The National Association of Regional Game Councils (NARGC) is the largest voluntary organisation in Ireland involved in game hunting and conservation. The Association has 24,000 members in 965 Clubs spread throughout the country – one Club in almost every parish. It has enjoyed an increasing membership year on year for the past ten years with an average increase of 500 per annum. It is also a Seanad Nominating Body. The Association co-ordinates the activities of its members and clubs through a regional structure comprising 28 regions. The NARCC also represents the interests of all its members at both a national and international level.
Since its establishment in 1968, the Association has been instrumental in the development of significant beneficial legislation since that time. Of particular note was The Wildlife Act 1976, The Wildlife (Amendment) Act 2000, The Firearms Non-Residents Act 2000 etc. The NARGC has been to the forefront in leading challenges through the Courts against misuse and abuses of Ireland’s environmental and shooting legislation. In all cases to date, the Association has been successful and this has resulted in the development of new and more beneficial legislation.
The NARGC does not receive any grant aid from the State and is funded entirely by subscription from its members. Currently the Association’s members contribute some €22 million to the Irish economy annually. In addition, NARGC members spend almost €1 million per annum at club level on non-shooting conservation projects. The Association also provides a fund-raising scheme for conservation through the Irish Habitat Trust, which it established in 1997.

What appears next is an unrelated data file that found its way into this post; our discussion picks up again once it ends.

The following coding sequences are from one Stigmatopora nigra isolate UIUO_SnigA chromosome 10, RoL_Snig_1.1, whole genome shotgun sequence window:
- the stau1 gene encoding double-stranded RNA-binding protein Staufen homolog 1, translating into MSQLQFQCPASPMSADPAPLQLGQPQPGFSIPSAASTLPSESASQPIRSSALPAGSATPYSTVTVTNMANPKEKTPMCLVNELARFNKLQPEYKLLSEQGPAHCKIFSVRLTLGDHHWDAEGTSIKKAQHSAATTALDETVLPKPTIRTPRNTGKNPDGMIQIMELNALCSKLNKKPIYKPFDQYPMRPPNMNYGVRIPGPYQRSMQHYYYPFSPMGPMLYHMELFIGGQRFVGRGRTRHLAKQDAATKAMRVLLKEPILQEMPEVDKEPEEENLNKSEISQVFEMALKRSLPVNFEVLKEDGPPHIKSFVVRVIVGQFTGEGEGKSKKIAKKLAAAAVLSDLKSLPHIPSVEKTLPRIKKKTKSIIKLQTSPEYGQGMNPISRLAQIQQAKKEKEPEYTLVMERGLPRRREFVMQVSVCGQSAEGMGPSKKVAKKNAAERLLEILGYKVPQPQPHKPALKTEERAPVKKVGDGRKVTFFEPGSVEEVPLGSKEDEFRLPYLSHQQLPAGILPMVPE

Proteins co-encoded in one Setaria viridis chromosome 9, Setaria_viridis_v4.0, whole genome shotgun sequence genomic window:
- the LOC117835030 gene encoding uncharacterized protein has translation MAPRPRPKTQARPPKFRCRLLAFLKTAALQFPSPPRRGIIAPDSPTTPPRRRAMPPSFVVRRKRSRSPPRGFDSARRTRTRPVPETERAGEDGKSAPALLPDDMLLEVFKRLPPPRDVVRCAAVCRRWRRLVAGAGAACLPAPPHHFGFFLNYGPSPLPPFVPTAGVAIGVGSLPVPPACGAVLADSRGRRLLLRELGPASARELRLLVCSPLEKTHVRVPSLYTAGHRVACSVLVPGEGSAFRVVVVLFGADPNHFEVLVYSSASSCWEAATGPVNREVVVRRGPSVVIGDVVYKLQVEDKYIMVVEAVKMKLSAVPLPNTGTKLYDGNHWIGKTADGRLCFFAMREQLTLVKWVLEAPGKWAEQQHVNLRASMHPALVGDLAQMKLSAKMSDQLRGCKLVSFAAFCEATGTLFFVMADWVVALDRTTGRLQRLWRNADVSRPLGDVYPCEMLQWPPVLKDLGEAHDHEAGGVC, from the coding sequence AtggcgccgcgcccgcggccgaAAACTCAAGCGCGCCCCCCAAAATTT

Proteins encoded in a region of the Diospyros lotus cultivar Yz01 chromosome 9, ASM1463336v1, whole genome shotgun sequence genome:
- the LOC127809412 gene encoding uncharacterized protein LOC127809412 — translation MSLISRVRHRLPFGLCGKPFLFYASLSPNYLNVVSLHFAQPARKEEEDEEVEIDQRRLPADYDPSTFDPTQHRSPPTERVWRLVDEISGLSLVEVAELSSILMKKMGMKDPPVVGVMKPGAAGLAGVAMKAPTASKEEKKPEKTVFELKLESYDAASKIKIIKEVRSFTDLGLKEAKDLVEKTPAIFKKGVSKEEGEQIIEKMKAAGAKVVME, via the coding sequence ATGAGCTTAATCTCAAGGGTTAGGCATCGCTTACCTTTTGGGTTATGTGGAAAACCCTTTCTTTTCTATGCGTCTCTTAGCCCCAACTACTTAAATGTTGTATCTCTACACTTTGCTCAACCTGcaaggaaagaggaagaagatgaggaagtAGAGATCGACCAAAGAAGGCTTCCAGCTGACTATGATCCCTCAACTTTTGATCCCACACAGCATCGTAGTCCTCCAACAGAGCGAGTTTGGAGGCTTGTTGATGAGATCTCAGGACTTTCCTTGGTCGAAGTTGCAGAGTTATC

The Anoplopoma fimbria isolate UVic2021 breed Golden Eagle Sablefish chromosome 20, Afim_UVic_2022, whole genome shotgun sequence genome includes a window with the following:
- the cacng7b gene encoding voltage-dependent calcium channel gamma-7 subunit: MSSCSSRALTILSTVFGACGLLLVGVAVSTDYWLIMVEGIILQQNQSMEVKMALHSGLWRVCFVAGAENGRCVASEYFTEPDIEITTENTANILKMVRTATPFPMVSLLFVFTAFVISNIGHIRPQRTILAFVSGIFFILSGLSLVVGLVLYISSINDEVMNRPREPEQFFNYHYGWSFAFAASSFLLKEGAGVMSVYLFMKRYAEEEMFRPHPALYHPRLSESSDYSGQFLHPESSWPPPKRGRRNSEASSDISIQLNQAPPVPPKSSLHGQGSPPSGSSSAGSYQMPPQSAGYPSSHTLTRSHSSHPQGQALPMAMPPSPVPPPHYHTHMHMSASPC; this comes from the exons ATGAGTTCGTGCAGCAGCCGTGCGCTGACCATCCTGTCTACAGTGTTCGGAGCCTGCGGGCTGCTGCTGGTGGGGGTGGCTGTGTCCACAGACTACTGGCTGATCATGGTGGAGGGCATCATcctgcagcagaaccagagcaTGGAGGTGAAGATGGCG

Hunting and shooting is an important activity in Ireland for both urban/city and country dwellers. It is a sport which has deep social community relevance for those who participate. The friendships and social interaction between members of the shooting community goes far beyond the day spent shooting together. In many parishes in rural Ireland, the game/gun club is at the centre of all that happens in the locality. In many areas, the rule of thumb is that if you want something done for the community, you talk to the local gun club members. Hunting also instils in those who participate, a lasting love of the countryside and the outdoor life. This relationship between the hunter and the countryside engenders a real concern for conservation issues and a clean environment.
Shooting people have a vested interest in investing in conservation and ensuring that the game species which they hunt are cared for and that their populations are not threatened. This means that shooting people spend more on non-hunting conservation work than any other environmental groups and all of this money comes from their own pockets. It is because of the activities of shooting people, together with farmers and anglers that the landscape which we enjoy today in Ireland exists at all. That is why far too often the ill-conceived and ill-informed actions of Governments meet with such fierce resistance from country dwellers.